Each summer Jamie grows culinary herbs in the garden such as parsley, chives, dill, oregano, sage, basil, Thai basil, and cilantro. This year he decided to try his hand at growing some of the herbs in containers (even though I tried to dissuade him) instead of growing them directly in the garden. Read on to learn what he did, and how it’s going. There’s also plenty of eye candy 😉
First off, he used containers called Earth Boxes that his beloved father passed down. They have a nifty built-in watering system described below.
- There’s a water trough located underneath the soil
- You fill the trough by pouring water into a tube
- Excess water is drained through a hole in the side of the trough
- The roots draw up moisture from the water trough as needed; you don’t have to worry about over or under watering
These containers can be used for more than growing herbs. In fact, my father-in-law bought them when he was in his 80’s and used them for several years to grow tomatoes, peppers and eggplants. He sowed three or four plants per box.
Overseeding as a strategy
When Jamie and our daughter Laura planted the basil, they overseeded purposely so we’d have plenty of young basil to pick. We’ve been regularly thinning it out to make pesto and Easy Caprese Salad.
They also planted the cilantro seeds tightly for the same reason – but our cat threw a
wrench claw into the plan. He dug around in the fresh soil shortly after it was seeded. As you can see below, even with Kitcat’s antics, the cilantro filled in nicely and there’s plenty to enjoy. I put a bunch of it in our guacamole tonight.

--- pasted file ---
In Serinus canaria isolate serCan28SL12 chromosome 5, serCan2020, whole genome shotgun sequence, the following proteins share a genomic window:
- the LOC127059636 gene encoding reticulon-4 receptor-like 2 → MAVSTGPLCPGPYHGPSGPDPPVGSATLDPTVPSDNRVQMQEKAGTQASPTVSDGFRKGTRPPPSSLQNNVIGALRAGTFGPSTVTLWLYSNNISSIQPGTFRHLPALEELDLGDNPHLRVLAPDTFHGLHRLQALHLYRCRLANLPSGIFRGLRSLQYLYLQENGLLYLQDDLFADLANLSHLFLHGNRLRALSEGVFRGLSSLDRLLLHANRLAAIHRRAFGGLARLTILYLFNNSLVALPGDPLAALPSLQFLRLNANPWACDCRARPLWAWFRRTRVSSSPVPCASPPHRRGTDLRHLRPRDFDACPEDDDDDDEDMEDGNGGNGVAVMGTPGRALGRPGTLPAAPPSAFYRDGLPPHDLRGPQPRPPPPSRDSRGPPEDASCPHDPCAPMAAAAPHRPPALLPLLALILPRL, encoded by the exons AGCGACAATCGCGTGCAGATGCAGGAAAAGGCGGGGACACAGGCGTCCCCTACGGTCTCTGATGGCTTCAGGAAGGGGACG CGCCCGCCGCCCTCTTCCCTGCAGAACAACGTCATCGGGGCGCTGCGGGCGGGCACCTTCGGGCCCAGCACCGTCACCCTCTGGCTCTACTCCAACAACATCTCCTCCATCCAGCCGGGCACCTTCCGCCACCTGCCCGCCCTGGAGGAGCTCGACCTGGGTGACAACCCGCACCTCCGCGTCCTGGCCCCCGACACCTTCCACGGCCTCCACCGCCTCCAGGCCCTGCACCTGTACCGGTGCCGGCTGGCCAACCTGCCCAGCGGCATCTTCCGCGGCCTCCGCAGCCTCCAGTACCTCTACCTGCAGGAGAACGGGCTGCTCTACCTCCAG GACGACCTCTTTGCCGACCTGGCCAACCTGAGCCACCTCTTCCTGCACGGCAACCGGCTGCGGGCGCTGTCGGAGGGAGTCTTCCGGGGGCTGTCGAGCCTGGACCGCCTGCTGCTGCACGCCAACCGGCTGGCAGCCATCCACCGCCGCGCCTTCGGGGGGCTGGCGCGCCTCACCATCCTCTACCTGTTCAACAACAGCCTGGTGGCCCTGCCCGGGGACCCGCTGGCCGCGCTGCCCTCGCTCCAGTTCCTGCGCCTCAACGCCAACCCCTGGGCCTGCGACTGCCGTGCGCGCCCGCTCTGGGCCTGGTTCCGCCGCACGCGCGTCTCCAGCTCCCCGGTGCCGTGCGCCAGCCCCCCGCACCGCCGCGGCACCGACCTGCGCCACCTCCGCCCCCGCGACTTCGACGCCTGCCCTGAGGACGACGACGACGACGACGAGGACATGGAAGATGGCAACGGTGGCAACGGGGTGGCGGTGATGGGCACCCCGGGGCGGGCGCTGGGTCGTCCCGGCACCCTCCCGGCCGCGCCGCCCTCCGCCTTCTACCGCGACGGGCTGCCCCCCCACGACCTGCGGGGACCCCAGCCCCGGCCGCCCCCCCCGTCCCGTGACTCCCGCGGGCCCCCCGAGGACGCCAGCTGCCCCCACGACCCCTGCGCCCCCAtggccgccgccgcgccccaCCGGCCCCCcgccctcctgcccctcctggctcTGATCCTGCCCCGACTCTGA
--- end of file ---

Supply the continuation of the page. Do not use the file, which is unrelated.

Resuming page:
Dill was planted in the third box about a week ago. The seeds have sprouted; aren’t the seedlings cute? Hopefully there will be plenty of fresh dill to pick just in time to make cucumber and green bean pickles.
Container growing success
I must admit I was first skeptical about growing herbs in containers; I couldn’t imagine them doing as well as when planted in the garden. But honestly I’m impressed so far with how it’s going – they seem to be thriving. I’m also finding that having them located right off our deck, accessible from our kitchen, is very convenient!
What it takes for herbs to thrive
You probably already realize this, but as a reminder, in order for herbs to thrive they need:
- proper watering (neither too much nor too little)
- plenty of sunshine (whether in the garden or container, our herbs get full sun until 2 p.m.)
- good soil (Jamie used roughly 75% compost, 20% peat moss, 5% aged chicken manure)